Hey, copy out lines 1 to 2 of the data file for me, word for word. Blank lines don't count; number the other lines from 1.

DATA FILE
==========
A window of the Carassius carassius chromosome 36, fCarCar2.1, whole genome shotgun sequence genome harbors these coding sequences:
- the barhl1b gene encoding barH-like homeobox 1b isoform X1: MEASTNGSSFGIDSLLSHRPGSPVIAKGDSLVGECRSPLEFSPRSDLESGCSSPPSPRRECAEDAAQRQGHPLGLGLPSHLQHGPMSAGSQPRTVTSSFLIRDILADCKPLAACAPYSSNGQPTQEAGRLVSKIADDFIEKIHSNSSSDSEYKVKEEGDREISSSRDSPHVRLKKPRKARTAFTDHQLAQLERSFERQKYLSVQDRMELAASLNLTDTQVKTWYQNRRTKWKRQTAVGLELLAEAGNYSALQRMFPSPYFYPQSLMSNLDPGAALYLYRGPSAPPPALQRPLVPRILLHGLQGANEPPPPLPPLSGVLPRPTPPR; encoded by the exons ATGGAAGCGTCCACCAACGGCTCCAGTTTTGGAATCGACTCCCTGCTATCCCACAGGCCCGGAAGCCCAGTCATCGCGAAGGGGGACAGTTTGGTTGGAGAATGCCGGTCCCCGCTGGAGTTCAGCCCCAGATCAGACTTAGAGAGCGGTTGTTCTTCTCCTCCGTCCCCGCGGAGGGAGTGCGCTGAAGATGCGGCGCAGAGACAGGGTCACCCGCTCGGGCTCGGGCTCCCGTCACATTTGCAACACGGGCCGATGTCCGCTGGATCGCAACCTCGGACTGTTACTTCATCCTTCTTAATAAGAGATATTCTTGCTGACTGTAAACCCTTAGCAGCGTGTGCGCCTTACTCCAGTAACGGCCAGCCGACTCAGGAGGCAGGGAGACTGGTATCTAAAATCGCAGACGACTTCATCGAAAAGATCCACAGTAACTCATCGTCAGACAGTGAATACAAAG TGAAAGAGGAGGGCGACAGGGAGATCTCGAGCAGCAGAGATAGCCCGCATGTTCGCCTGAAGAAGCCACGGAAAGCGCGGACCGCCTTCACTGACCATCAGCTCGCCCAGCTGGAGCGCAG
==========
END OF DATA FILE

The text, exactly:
A window of the Carassius carassius chromosome 36, fCarCar2.1, whole genome shotgun sequence genome harbors these coding sequences:
- the barhl1b gene encoding barH-like homeobox 1b isoform X1: MEASTNGSSFGIDSLLSHRPGSPVIAKGDSLVGECRSPLEFSPRSDLESGCSSPPSPRRECAEDAAQRQGHPLGLGLPSHLQHGPMSAGSQPRTVTSSFLIRDILADCKPLAACAPYSSNGQPTQEAGRLVSKIADDFIEKIHSNSSSDSEYKVKEEGDREISSSRDSPHVRLKKPRKARTAFTDHQLAQLERSFERQKYLSVQDRMELAASLNLTDTQVKTWYQNRRTKWKRQTAVGLELLAEAGNYSALQRMFPSPYFYPQSLMSNLDPGAALYLYRGPSAPPPALQRPLVPRILLHGLQGANEPPPPLPPLSGVLPRPTPPR; encoded by the exons ATGGAAGCGTCCACCAACGGCTCCAGTTTTGGAATCGACTCCCTGCTATCCCACAGGCCCGGAAGCCCAGTCATCGCGAAGGGGGACAGTTTGGTTGGAGAATGCCGGTCCCCGCTGGAGTTCAGCCCCAGATCAGACTTAGAGAGCGGTTGTTCTTCTCCTCCGTCCCCGCGGAGGGAGTGCGCTGAAGATGCGGCGCAGAGACAGGGTCACCCGCTCGGGCTCGGGCTCCCGTCACATTTGCAACACGGGCCGATGTCCGCTGGATCGCAACCTCGGACTGTTACTTCATCCTTCTTAATAAGAGATATTCTTGCTGACTGTAAACCCTTAGCAGCGTGTGCGCCTTACTCCAGTAACGGCCAGCCGACTCAGGAGGCAGGGAGACTGGTATCTAAAATCGCAGACGACTTCATCGAAAAGATCCACAGTAACTCATCGTCAGACAGTGAATACAAAG TGAAAGAGGAGGGCGACAGGGAGATCTCGAGCAGCAGAGATAGCCCGCATGTTCGCCTGAAGAAGCCACGGAAAGCGCGGACCGCCTTCACTGACCATCAGCTCGCCCAGCTGGAGCGCAG